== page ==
Writing Speech Sounds, the International Phonetic Alphabet (IPA)

Writing about the sounds of language requires a way of describing the sounds. In theory, that’s what alphabets a for, but the Roman alphabet used to represent English has far fewer sounds than English does  This will be explored in detail later.  In this course, I introduce you to an alphabet called the International Phonetic Alphabet (IPA). It has symbols for all the sounds in all the languages. There are lots of them and we only need a relatively small number of them in English. 

The IPA categorizes sounds by the way they are made. Understanding how the sounds are made will help you identify habits from your first language and the new habits you need to develop a clearly understandable English accent.

As I mentioned, it will allow me to spell out words in English as to how they sound, and as you learn the IPA you can sound out words you have never heard.  Additionally, the IPA is widely used. For instance, it is used by Wikipedia as well as several major dictionaries. When linguists transcribe indigenous languages, they use the IPA, so if you know the IPA you can sound out words from languages you have never heard and might never hear spoken.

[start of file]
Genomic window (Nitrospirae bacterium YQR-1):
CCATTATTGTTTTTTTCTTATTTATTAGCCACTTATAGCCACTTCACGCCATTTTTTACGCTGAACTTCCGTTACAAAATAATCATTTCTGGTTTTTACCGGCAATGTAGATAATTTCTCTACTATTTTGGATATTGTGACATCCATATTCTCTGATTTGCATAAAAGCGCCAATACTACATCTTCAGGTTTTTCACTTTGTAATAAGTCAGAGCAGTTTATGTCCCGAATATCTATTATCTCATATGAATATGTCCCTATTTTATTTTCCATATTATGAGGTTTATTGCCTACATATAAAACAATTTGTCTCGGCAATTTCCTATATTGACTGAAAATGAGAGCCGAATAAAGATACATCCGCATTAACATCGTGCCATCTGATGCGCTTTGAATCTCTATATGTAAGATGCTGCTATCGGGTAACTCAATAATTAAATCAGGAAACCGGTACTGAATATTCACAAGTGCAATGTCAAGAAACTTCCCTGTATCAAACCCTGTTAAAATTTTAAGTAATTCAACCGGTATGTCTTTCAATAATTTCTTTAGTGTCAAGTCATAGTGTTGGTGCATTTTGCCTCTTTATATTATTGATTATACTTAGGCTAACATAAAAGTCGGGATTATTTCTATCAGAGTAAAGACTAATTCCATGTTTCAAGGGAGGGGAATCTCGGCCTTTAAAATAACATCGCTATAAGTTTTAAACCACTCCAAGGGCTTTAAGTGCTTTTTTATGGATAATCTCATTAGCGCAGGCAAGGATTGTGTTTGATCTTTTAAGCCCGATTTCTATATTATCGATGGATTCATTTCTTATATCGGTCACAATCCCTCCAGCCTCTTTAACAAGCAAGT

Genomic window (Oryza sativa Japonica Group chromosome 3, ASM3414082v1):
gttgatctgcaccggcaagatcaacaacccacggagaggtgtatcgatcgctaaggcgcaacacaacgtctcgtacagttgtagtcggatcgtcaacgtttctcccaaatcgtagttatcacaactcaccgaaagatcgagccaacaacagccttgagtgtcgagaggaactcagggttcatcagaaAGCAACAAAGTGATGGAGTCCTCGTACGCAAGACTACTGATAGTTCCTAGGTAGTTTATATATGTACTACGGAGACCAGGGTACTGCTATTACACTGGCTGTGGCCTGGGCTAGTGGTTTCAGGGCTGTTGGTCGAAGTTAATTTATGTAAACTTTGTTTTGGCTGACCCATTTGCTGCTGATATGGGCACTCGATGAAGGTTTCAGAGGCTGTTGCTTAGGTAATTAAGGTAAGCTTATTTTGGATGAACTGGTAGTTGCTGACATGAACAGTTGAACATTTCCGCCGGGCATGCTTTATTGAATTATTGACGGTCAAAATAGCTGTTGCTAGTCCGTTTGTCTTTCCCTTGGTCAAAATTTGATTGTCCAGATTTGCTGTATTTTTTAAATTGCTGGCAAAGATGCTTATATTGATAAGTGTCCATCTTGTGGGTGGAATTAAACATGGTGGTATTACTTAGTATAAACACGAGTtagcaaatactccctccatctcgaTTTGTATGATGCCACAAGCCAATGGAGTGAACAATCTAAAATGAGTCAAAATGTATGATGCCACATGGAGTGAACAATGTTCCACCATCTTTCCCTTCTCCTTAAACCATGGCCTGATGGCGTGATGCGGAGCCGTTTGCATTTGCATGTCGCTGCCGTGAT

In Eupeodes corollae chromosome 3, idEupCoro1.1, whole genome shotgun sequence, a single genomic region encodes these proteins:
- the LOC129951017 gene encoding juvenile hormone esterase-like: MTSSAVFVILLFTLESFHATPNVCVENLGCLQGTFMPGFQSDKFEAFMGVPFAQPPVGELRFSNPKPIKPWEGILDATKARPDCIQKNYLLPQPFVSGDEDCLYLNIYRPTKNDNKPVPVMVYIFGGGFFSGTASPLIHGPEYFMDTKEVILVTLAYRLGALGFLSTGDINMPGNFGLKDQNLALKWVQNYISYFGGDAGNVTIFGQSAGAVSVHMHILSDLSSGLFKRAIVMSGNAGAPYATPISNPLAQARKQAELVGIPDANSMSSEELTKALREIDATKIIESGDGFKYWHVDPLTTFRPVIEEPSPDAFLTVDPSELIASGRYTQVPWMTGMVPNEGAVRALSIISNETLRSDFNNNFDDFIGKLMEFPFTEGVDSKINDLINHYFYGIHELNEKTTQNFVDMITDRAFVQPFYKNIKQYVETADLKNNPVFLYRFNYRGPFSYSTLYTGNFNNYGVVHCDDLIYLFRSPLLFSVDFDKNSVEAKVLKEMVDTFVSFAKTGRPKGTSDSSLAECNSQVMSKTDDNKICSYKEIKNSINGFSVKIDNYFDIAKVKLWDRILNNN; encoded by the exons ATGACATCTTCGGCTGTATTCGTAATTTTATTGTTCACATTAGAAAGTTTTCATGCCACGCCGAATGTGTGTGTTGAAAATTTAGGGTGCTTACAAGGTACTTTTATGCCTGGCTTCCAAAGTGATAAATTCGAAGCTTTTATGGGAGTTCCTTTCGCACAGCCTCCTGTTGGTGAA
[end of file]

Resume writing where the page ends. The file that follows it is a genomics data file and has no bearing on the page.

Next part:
It also allows me to notate stress and rhythm in English. Placing stress on different parts of a word or sentence in English can change the meaning, and there is a rhythm to English that native speakers use. Studies have shown that one of the things that is most strongly perceived as a “foreign accent” is incorrect rhythm. This course leads up to learning English speech rhythms. 

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